2)   Alan Parry, a lawyer and father from Chapel Hill, North Carolina.  [Sierra Club]
3)   Kareena Rios, a member of Casa in Action and of Center for Popular Democracy Action from Lancaster, Pennsylvania.

1)   Jeremiah Lowery, whose hometown is right here in the future state of Washington DC. Jeremiah is a longtime advocate and community organizer.  [Sierra Club]
2)   Aaron McCall, LGBTQ activist and a leader with Indivisible in Orange County, California.
March 20, 2019

Lia Weintraub, Center for Popular Democracy Action 
Beth Allen, Communications Workers of America
Benjamin Halle, Planned Parenthood Action Fund
Sara Lonardo, SEIU
Amanda Torres-Price, 32BJ SEIU
Jonathon Berman, Sierra Club

2020 Hopefuls to Discuss Democracy, Economic Reform at
We the People Membership Summit

Washington, D.C. -- Six Democratic presidential hopefuls will join leading national progressive membership organizations on April 1 in Washington, D.C. for the We the People membership summit. During the summit, candidates will preview their policy priorities and make commitments to reform our democracy and economy for all people in this country, whether white, black or brown. Around 1,000 members of the Center for Popular Democracy Action, Communications Workers of America, Planned Parenthood Action Fund, Service Employees International Union (SEIU), 32BJ SEIU, and the Sierra Club will be in attendance.

Progressive leaders including Senators Cory Booker, Kirsten Gillibrand, Amy Klobuchar, and Elizabeth Warren, Governor Jay Inslee, and former Housing and Urban Development Secretary Julián Castro, among others, will give remarks and then field questions from members in the audience.

This event comes as attacks on our democracy are specifically aimed at limiting the participation of working and low-income people, and people of color.  People in this country face numerous barriers to democratic participation. Some elected officials are more concerned with their own power than representation and have rigged our democracy through gerrymandering, voter suppression laws, voter roll purges, disenfranchisement of people with a felony conviction, census interference and more. We need to fix this and ensure that America’s democracy is inclusive of all Americans regardless of their skin color, gender or income. This erosion of democracy has a real impact on people's lives and has led to a government that does not reflect the will, priorities, or needs of the people. We cannot make it easier for working people to join a union, ensure access to health care, protect our environment, or have a fair economy without structural democracy reform.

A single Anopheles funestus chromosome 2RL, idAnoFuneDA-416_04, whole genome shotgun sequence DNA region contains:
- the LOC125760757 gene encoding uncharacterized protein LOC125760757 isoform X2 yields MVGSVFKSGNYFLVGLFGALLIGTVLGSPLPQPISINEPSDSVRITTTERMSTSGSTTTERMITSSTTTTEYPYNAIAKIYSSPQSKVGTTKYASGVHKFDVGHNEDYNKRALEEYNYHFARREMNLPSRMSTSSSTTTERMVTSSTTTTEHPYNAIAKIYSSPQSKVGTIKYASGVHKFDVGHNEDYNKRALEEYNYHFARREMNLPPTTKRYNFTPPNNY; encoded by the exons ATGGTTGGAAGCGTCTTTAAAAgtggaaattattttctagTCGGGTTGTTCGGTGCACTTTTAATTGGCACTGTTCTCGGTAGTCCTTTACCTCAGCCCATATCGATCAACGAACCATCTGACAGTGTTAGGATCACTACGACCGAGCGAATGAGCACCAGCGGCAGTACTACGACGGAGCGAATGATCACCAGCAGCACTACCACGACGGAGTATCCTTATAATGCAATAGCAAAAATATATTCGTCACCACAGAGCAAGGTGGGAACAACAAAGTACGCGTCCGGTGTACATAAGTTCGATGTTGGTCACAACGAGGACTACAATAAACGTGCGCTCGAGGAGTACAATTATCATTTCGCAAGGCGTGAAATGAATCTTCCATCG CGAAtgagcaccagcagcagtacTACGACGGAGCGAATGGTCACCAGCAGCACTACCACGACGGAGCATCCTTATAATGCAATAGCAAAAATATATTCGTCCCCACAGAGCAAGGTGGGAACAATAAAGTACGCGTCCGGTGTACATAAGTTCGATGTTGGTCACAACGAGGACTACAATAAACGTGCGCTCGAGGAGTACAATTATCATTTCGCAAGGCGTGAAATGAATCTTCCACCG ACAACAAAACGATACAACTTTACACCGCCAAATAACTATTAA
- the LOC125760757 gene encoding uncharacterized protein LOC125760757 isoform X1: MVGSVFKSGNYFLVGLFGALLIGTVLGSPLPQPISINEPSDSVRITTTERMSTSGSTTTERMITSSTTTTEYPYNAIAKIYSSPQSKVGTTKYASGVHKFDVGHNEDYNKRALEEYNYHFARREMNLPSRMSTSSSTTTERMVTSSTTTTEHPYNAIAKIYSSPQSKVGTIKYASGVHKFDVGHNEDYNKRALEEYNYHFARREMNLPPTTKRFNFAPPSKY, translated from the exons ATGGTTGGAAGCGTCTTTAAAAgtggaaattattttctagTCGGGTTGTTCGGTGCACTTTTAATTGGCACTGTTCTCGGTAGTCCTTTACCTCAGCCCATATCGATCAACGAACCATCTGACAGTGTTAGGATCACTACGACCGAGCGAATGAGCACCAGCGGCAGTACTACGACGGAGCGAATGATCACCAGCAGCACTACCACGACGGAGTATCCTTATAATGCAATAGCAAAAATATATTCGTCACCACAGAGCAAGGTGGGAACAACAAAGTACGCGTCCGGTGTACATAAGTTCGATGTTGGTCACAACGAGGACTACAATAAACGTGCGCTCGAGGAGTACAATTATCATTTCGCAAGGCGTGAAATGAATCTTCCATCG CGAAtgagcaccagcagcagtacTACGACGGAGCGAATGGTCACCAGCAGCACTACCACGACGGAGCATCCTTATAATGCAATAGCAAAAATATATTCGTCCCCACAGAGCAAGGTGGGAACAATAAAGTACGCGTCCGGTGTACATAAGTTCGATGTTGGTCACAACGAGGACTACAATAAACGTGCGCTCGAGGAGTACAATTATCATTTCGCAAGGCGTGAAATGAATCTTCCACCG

Everyone deserves a government that protects each and every American's right to vote and ensures a reflective and responsive government. The only way that we can take our democracy back into our hands is through democratic action — through raising our voices and speaking our priorities. This is the only way that we will ensure that all people have the right to join a union no matter where they work, that health care is available for all, that our environment is safe for generations to come and that corporations are held accountable. 

Democracy reform, from the ballot box to the workplace, is the crux of the progressive agenda.
Candidates running for president, need to make commitments to expand voting rights, ensure fair representation for all, restore legitimacy to the Supreme Court, get corporate money out of elections, and more.  
About We the People 
In addition to the summit, the groups will be joined by organizations that are a part of the broader We the People coalition to host a training the night before the summit. Those groups include MoveOn, Indivisible, Demos Action, and the NAACP, as well as Working Families Party, United We Dream, End Citizens United, National Domestic Workers Alliance, The Leadership Conference on Civil and Human Rights and the League of Conservation Voters.